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Inspired by this question, perhaps we could collect together a bunch of scripts to convert the XML data-dump files into other formats, such as SQLite, MySQL and the likes.

To keep things consistent, some guidelines:

If something changes in the data-dump, and the old script no longer works, make a new post for the updated script.

Don't depend on the machine having lots of memory, reading the entire set of XML files into memory is probably going to cause a lot of machines to run out of memory - some of these questions should help with this..

Mention version numbers of things you are using, well, relevant things, like the programming language and any libraries. Linking to non-standard modules and such would be nice too

Use the following template for all posted scripts:

# {New format name}

{Implementation language}

Tested and working on release(s):

- {List of releases the script is known to work on}



For example:


Python 2.6.4

Tested and working on release(s):

  • Oct 2009
  • Nov 2009

import sqlite3
import magic
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It would be pretty nice to have a way to render the dumps the same way the SE sites are normally rendered in the browser. – DanielSank Jun 17 '15 at 1:16

Python script to import/create SQLite3 database from SO data dump


  • Python 2.5+
  • lxml
import sqlite3
import os
import xml.etree.cElementTree as etree
import logging

 'badges': {
 'comments': {
 'posts': {
  'PostTypeId':'INTEGER', # 1: Question, 2: Answer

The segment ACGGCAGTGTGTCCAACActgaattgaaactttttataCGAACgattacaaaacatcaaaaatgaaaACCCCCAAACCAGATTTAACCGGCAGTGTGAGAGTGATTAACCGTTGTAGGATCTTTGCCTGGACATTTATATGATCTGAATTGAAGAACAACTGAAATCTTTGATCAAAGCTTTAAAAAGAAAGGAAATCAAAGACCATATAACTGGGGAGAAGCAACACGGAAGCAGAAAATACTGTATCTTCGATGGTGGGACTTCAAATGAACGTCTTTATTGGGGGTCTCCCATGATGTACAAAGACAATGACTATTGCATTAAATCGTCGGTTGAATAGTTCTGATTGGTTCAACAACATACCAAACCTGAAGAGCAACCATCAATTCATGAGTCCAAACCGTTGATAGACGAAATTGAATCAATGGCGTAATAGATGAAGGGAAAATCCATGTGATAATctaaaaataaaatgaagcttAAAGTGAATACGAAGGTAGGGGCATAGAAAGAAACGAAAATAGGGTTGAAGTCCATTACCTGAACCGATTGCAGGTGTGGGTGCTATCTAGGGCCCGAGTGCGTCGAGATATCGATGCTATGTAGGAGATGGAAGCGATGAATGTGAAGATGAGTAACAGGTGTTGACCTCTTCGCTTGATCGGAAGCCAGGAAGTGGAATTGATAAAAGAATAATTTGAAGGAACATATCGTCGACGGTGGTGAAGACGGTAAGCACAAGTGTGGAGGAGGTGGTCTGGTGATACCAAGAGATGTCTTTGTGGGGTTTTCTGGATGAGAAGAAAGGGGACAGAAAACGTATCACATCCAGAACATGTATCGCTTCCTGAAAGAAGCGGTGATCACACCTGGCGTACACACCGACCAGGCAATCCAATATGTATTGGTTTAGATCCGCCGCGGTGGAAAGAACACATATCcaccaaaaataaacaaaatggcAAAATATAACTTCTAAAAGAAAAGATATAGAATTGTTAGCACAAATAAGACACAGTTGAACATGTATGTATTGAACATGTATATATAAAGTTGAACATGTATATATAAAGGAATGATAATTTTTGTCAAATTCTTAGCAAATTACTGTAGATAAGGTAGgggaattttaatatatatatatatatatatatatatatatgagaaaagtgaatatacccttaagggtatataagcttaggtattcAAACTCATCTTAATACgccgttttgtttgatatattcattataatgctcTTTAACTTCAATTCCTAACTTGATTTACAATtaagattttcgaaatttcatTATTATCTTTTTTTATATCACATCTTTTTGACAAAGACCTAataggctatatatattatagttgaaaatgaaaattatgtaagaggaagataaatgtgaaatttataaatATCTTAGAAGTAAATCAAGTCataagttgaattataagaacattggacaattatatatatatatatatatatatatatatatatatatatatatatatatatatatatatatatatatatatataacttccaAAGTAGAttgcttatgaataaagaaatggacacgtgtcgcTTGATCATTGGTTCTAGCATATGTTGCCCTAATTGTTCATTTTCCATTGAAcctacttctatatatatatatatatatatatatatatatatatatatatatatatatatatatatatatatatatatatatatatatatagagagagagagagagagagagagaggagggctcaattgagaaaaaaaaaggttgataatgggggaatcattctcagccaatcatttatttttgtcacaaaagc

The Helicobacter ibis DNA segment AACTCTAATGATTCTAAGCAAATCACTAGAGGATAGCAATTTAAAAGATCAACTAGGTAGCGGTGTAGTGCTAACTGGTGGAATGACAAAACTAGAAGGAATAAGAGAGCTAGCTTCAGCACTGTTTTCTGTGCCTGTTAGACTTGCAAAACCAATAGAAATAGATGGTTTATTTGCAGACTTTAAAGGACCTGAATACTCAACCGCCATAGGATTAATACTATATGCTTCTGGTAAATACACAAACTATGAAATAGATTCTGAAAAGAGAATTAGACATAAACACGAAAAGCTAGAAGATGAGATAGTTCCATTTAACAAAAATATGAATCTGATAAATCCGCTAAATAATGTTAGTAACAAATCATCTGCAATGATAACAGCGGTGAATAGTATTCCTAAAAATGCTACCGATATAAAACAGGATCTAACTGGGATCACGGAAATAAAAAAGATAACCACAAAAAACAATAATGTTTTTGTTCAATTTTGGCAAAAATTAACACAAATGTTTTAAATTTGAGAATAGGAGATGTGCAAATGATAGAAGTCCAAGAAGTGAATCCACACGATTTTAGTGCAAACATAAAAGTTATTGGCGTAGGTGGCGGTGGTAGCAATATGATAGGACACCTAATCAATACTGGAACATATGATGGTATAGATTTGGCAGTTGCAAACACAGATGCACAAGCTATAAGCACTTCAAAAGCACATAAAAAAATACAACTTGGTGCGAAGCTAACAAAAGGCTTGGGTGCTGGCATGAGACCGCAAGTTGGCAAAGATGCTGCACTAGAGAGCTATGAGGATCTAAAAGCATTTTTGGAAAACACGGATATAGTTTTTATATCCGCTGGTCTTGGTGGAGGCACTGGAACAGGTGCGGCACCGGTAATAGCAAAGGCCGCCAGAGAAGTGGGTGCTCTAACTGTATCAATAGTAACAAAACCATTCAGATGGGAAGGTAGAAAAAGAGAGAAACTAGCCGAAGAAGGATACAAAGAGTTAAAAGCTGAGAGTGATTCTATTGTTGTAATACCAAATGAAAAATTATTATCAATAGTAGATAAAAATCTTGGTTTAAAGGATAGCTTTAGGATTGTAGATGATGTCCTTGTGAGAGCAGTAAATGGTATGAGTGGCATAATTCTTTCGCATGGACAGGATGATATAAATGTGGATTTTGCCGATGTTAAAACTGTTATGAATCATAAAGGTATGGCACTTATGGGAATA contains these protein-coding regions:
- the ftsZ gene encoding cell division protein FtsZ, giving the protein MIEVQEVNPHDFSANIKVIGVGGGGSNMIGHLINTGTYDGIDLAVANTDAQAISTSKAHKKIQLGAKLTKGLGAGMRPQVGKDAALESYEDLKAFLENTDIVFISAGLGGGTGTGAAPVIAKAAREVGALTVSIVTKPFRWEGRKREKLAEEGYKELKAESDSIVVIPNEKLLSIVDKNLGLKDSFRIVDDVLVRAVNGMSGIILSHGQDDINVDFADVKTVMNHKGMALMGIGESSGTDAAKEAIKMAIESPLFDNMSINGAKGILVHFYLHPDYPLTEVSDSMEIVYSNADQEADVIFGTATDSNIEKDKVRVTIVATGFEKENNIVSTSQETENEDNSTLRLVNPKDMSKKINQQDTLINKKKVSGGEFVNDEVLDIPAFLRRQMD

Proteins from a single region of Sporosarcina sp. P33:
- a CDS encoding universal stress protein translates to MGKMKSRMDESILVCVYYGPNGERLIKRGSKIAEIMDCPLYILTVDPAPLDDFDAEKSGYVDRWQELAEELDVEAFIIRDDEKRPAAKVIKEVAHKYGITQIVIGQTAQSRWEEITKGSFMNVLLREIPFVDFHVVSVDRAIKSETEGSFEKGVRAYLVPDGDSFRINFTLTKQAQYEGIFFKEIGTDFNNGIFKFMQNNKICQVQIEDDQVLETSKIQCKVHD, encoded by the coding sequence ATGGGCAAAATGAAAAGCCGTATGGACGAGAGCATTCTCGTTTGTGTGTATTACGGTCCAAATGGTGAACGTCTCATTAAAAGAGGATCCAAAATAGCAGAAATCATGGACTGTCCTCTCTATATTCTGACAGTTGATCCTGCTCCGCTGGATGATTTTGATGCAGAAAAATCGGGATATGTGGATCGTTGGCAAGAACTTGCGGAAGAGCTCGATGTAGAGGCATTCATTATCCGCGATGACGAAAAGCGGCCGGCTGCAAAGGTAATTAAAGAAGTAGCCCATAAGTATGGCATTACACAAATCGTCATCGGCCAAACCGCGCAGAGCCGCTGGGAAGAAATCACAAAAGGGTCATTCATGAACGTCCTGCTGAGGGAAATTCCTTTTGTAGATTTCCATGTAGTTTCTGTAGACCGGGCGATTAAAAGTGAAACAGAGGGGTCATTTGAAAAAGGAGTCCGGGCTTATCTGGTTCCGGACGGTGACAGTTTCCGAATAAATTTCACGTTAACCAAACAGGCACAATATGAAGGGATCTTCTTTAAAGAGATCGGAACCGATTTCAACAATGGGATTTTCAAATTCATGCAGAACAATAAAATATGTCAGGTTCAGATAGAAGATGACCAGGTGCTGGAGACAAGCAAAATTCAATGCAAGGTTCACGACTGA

'ParentID':'INTEGER', # (only present if PostTypeId is 2)
  'AcceptedAnswerId':'INTEGER', # (only present if PostTypeId is 1)
  'OwnerUserId':'INTEGER', # (present only if user has not been deleted) 
  'LastEditorDisplayName':'TEXT', #="Rich B" 
  'LastEditDate':'DATETIME', #="2009-03-05T22:28:34.823" 
  'LastActivityDate':'DATETIME', #="2009-03-11T12:51:01.480" 
  'CommunityOwnedDate':'DATETIME', #(present only if post is community wikied)
 'votes': {
           # -   1: AcceptedByOriginator
           # -   2: UpMod
           # -   3: DownMod
           # -   4: Offensive
           # -   5: Favorite
           # -   6: Close
           # -   7: Reopen
           # -   8: BountyStart
           # -   9: BountyClose
           # -  10: Deletion
           # -  11: Undeletion
           # -  12: Spam
           # -  13: InformModerator
 'users': {

def dump_files(file_names, anathomy, 
    dump_database_name = 'so-dump.db',
    create_query='CREATE TABLE IF NOT EXISTS [{table}]({fields})',
    insert_query='INSERT INTO {table} ({columns}) VALUES ({values})',

 logging.basicConfig(filename=os.path.join(dump_path, log_filename),level=logging.INFO)
 db = sqlite3.connect(os.path.join(dump_path, dump_database_name))

 for file in file_names:
  print "Opening {0}.xml".format(file)
  with open(os.path.join(dump_path, file + '.xml')) as xml_file:
   tree = etree.iterparse(xml_file)
   table_name = file

   sql_create = create_query.format(
        fields=", ".join(['{0} {1}'.format(name, type) for name, type in anathomy[table_name].items()]))
   print('Creating table {0}'.format(table_name))

   except Exception, e:

   for events, row in tree:

        columns=', '.join(row.attrib.keys()), 
        values=('?, ' * len(row.attrib.keys()))[:-2]),
     print ".",
    except Exception, e:
     print "x",
   print "\n"

if __name__ == '__main__':
 dump_files(ANATHOMY.keys(), ANATHOMY)
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Could someone with edit permission please update the ANATHOMY declaration in the script above with the following: - Under 'votes', add 'BountyAmount':'INTEGER', - Under 'users', change 'DisplayName':'DATETIME' to 'DisplayName':'TEXT' - Under 'users', add 'EmailHash':'TEXT' - Under 'badges', change 'name' to 'Name' and 'date' to 'Date' Not sure if the badges change affects anything, but the others definitely affect what ends up in the database. – Bryce Thomas Aug 27 '10 at 12:58